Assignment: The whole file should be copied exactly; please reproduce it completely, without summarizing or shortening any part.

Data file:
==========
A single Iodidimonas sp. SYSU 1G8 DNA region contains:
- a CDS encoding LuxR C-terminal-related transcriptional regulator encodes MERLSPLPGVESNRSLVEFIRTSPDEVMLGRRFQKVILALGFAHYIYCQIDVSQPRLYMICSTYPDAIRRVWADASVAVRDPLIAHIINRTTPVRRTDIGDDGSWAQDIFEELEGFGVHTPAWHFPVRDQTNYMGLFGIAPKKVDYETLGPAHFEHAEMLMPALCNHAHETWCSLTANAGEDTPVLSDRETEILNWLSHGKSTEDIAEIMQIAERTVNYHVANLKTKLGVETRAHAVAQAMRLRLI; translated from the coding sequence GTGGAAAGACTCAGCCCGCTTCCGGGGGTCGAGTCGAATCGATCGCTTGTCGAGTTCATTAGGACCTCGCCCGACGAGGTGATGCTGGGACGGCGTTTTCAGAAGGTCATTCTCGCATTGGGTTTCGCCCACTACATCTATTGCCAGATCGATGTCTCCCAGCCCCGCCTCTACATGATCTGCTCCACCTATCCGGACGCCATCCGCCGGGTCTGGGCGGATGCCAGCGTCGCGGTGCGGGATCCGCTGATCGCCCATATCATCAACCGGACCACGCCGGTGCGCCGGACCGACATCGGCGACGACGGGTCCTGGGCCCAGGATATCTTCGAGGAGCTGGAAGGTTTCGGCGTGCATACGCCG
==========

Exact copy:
A single Iodidimonas sp. SYSU 1G8 DNA region contains:
- a CDS encoding LuxR C-terminal-related transcriptional regulator encodes MERLSPLPGVESNRSLVEFIRTSPDEVMLGRRFQKVILALGFAHYIYCQIDVSQPRLYMICSTYPDAIRRVWADASVAVRDPLIAHIINRTTPVRRTDIGDDGSWAQDIFEELEGFGVHTPAWHFPVRDQTNYMGLFGIAPKKVDYETLGPAHFEHAEMLMPALCNHAHETWCSLTANAGEDTPVLSDRETEILNWLSHGKSTEDIAEIMQIAERTVNYHVANLKTKLGVETRAHAVAQAMRLRLI; translated from the coding sequence GTGGAAAGACTCAGCCCGCTTCCGGGGGTCGAGTCGAATCGATCGCTTGTCGAGTTCATTAGGACCTCGCCCGACGAGGTGATGCTGGGACGGCGTTTTCAGAAGGTCATTCTCGCATTGGGTTTCGCCCACTACATCTATTGCCAGATCGATGTCTCCCAGCCCCGCCTCTACATGATCTGCTCCACCTATCCGGACGCCATCCGCCGGGTCTGGGCGGATGCCAGCGTCGCGGTGCGGGATCCGCTGATCGCCCATATCATCAACCGGACCACGCCGGTGCGCCGGACCGACATCGGCGACGACGGGTCCTGGGCCCAGGATATCTTCGAGGAGCTGGAAGGTTTCGGCGTGCATACGCCG